Books are like the movies now, you have promo trailers now which can either work in their favour or just make you go meh.

Personally, I like book trailers. The visual impact they offer can sometimes overshadow even the book blurbs and just make you go all out to buy the book. Sometimes they are like those beautiful covers that you see, which alone are enough to instigate the reader into picking up a book and heading over to the sales counter with it.
However, not all book trailers have such results. There are those lousy ones or ones that fail to channel the book and can often turn the reader away from the book in question.

More often than not, it is the blurb/summary which will make you pick up a book, but there might be times when it's just the book trailer alone. Has that ever happened to you?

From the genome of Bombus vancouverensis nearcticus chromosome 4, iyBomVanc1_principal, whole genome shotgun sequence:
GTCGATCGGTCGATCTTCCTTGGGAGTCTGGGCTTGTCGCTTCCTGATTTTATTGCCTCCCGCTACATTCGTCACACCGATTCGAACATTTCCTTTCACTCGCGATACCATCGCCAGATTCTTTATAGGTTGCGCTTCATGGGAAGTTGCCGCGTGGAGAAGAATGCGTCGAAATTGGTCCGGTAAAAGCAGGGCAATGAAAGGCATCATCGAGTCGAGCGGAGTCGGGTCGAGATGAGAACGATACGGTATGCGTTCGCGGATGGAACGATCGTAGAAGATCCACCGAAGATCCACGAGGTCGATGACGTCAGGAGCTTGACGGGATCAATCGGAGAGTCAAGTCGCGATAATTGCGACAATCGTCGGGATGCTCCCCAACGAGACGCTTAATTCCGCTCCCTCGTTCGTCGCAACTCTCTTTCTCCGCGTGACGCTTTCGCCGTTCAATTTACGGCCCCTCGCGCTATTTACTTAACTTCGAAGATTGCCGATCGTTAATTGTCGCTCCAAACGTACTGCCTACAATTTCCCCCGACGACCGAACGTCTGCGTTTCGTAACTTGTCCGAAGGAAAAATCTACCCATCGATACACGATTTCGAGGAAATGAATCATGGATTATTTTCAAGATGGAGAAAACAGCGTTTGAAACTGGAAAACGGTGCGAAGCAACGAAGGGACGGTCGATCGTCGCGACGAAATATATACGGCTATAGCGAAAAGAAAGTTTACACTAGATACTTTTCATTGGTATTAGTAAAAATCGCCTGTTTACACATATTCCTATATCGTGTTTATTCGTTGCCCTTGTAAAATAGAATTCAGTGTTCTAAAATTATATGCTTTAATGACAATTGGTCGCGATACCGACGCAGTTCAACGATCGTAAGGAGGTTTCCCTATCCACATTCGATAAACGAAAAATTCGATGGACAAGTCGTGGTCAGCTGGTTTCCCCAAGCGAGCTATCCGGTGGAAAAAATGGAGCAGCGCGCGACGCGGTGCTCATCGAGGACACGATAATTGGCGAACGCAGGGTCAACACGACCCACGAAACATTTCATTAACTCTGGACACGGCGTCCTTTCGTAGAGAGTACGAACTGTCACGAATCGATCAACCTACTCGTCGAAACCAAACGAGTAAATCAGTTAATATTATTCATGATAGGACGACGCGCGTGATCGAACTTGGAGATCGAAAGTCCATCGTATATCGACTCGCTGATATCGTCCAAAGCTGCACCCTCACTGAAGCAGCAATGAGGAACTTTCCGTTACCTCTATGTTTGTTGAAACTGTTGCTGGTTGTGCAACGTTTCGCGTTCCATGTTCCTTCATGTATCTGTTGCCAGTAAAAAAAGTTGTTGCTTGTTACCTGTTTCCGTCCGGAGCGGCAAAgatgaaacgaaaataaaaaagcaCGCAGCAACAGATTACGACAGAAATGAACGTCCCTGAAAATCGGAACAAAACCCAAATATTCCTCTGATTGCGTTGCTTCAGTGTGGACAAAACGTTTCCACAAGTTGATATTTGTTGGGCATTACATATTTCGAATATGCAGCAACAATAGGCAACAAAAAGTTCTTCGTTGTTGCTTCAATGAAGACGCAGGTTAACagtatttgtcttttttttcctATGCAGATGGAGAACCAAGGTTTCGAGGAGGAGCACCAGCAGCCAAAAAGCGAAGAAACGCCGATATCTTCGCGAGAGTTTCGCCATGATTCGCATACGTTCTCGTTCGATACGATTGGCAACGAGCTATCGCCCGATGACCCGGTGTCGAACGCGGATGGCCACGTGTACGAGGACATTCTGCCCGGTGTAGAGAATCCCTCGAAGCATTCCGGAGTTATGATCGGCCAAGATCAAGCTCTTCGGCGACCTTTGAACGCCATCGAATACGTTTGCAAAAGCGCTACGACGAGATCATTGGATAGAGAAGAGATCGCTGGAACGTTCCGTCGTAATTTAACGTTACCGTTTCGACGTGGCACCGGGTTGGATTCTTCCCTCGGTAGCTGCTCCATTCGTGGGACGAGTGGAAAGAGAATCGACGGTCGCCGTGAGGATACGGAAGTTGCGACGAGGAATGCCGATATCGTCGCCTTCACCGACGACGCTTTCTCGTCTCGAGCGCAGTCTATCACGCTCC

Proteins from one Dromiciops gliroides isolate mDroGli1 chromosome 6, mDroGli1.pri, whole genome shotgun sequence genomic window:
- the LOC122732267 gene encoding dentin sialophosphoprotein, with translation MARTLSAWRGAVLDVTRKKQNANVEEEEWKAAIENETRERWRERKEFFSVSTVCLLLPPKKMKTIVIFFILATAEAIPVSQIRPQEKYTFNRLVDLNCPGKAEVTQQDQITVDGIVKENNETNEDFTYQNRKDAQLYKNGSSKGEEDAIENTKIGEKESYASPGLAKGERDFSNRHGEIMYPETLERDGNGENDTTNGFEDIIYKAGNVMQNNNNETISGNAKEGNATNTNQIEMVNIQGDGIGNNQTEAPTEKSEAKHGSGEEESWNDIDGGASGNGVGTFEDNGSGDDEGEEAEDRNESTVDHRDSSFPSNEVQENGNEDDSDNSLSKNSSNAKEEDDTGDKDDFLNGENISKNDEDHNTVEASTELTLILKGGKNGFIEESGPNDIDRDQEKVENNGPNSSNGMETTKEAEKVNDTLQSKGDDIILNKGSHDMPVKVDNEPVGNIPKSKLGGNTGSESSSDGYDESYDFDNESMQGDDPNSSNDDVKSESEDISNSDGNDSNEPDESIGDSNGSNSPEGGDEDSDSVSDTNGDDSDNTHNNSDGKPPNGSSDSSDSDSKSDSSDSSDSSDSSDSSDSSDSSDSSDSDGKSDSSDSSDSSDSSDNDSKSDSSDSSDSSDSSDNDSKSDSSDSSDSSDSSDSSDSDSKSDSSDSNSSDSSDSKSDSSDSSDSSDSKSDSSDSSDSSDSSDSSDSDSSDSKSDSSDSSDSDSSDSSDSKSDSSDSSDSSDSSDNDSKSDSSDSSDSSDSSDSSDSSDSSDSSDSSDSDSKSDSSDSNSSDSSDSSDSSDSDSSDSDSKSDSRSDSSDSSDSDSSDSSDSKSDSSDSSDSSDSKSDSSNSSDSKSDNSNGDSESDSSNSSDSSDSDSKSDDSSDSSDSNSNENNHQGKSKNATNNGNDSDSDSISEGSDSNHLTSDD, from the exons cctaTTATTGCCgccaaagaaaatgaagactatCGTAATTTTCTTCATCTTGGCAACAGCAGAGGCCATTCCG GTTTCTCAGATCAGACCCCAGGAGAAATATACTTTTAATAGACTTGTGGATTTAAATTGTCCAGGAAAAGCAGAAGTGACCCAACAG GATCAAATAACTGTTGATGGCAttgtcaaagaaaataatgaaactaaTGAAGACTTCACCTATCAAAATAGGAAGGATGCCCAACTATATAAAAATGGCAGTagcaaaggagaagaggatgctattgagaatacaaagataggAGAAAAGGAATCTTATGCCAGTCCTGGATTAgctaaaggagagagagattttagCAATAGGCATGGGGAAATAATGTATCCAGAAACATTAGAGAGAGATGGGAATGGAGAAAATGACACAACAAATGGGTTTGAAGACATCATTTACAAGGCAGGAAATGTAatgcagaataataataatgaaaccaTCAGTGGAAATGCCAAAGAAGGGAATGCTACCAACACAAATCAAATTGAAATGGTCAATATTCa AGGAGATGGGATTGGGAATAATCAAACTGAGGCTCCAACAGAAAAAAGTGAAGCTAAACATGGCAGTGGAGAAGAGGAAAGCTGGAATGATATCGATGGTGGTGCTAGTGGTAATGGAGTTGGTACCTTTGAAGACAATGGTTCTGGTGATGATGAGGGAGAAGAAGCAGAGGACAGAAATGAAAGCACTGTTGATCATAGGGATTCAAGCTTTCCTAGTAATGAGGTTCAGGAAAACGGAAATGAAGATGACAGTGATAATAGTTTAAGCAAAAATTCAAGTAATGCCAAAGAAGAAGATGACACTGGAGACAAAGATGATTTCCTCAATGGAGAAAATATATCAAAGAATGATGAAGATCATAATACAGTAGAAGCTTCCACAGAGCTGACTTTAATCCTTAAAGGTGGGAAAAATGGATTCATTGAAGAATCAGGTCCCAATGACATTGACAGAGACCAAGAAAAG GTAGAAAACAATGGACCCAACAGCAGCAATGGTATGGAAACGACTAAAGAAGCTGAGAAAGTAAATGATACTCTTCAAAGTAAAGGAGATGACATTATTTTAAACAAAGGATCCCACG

It has happened to me, with the following trailer, which is still my favourite book trailer to date. The first time I fell in love with this book was via THIS TRAILER.

My Sister Jodie (by Jacqueline Wilson):


This is another trailer that is so full of beautiful people and tantilising music it has me pining for the book. Don't you just love it?

Another Faust (by Daniel and Dina Nayeri):



Here are some other trailers which caught my eye.

Prada And Prejudice (By Mandy Hubbard)
It has a Jane Austen-y feel to it (is that Regency music?). Plus, dukes.




The Body Finder (by Kimberly Derting)
It gives me the creeps, which, I figure, is the eventual purpose of it.



Hold Still (by Nina LaCour)
I love this one SO much. The girl's commentary reminds me of the Before I Fall trailer, which I liked too.


Thirteen Reasons Why (By Jay Asher)
This book that some fantastic fan made trailers on YouTube. This is one of them.


Which trailer is your favourite? Have trailers ever made you go all out to buy a book?